Most of the wounds were to her chest, in a manner that some investigators referred to as “overkill.” There was no sign of forced entry to her home. She had been dead a few days before being discovered.
Four months later, the body of 22-year-old Erin Gilmour was found in her Yorkville apartment a few kilometers from the Tice crime scene. Gilmour had been taking classes at fashion school and worked part-time at a Yorkville clothing boutique. She’d planned that evening, after her shift, to meet up with her boyfriend. He arrived at 9:20 PM, saw the door ajar, and then found Erin’s lifeless body bundled up under the duvet. She had been tied up and sexually assaulted, and—like Susan Tice—had vicious stab wounds mostly to her chest. The fatal stab wound went right through her heart.
Police always thought the two murders were committed by the same person. In 2000, a DNA test proved it—but the culprit remains unknown.
In what can only be called one of the greatest miscarriages of justice in the Canadian legal system, we have the case of nine-year-old Christine Jessop and the man arrested for her murder.
On October 3, 1984, Christine was dropped off by the school bus at 3:50 PM. Her parents were not at home—her father was working, and her mother was out doing errands. Christine brought in the mail, placed it and her backpack on the kitchen counter, and walked to the store to buy some bubble gum at the nearby convenience store. This would be the last time anyone saw her alive.
Police quickly settled on a suspect, 23-year-old Guy Paul Morin, who lived next door. Neighbors said he was strange. Police agreed, once they questioned him. He’d also never had a girlfriend, still lived at home with his parents, and did not have much of a social life.
A little over two months later, Christine’s body was found in a field near Sunderland, 50 kilometers (30 mi) from Queensville. The 145-centimeter (4’9″) girl had been sexually assaulted and stabbed multiple times. The killer had posed her body with her legs spread apart. She was naked but for her sweater, with her remaining clothes piled by her feet.
Police arrested Morin in April 1985. He had an alibi. His time card showed that he’d punched out work at 3:32 PM the day of Christine’s murder, and he was then seen at several locations, including a lottery ticket center, the grocery store, and a gas station. He arrived home at about 5:30 PM, and his parents and brother-in-law confirmed that he stayed there the rest of the day. As a result, Morin was acquitted at his trial in 1986.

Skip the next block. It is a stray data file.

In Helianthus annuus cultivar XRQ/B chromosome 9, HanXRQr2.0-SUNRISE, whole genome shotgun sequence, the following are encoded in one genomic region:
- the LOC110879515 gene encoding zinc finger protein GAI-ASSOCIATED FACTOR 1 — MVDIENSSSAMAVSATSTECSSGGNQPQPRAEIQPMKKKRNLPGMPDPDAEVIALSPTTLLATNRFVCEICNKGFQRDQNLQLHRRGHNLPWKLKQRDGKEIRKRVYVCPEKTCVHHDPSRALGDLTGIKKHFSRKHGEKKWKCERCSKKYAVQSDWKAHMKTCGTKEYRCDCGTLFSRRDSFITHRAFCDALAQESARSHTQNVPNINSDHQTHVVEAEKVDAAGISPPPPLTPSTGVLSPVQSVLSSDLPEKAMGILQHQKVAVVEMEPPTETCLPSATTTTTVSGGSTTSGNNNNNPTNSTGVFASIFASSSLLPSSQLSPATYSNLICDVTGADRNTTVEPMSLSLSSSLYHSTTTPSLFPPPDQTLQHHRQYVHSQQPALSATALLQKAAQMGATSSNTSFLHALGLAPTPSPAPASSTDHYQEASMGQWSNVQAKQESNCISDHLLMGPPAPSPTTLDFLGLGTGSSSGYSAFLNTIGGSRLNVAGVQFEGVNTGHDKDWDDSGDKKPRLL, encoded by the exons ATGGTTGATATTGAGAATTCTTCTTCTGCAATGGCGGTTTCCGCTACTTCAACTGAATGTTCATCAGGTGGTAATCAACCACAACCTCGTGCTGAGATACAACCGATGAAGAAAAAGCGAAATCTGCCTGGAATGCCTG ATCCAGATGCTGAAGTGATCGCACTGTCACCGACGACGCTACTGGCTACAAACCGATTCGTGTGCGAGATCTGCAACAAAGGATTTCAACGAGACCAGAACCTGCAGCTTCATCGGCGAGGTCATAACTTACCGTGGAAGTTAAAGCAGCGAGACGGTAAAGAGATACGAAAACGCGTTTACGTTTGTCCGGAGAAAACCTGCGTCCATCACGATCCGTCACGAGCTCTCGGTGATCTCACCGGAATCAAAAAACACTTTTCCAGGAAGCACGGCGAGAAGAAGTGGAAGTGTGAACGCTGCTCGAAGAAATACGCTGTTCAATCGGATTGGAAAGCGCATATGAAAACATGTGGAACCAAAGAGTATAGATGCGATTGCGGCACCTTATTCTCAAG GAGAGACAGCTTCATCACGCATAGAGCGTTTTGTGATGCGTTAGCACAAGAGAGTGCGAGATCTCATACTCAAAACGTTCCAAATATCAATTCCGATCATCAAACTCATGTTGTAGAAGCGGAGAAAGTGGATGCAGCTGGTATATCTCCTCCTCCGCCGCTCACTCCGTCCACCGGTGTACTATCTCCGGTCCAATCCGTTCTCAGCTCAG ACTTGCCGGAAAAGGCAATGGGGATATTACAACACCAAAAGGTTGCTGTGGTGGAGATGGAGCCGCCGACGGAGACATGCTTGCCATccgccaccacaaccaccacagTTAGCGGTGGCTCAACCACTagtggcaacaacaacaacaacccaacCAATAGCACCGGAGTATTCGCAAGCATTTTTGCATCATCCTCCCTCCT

However, the Crown appealed this verdict, blaming errors for the acquittal. This was double jeopardy, but a new trial began in 1992. Morin was found guilty and was sentenced to life imprisonment. Unlike other child sex offenders, he was not segregated but was kept with the general population. As a result, he was often beaten and raped.
By 1995, forensic technology had advanced, and Morin’s legal team tested his DNA against evidence from the crime scene. The tests proved with certainty that Morin was not the man who’d sexually assaulted and killed Christine Jessop. He was innocent.
On January 23, 1995, Morin was formally acquitted of all charges and was released from prison. An inquiry revealed that Christine’s parents had lied about when they’d arrived home to help build a case against Morin. The police were aware the parents had lied, the prosecution had withheld exculpatory evidence from the defense, and lab technicians had contaminated samples. Morin received compensation of $1.5 million.
Christine Jessop’s murderer remains at large. Police are no longer actively investigating. The case will only be reopened if they receive new information.
Amanda lives in Canada and spends her time drinking copious amounts of Tim Horton’s, saying sorry, and overdosing on Netflix. Though she has been a longtime Listverse reader, this is her first list. She hopes you like it, but she’s sorry if you don’t.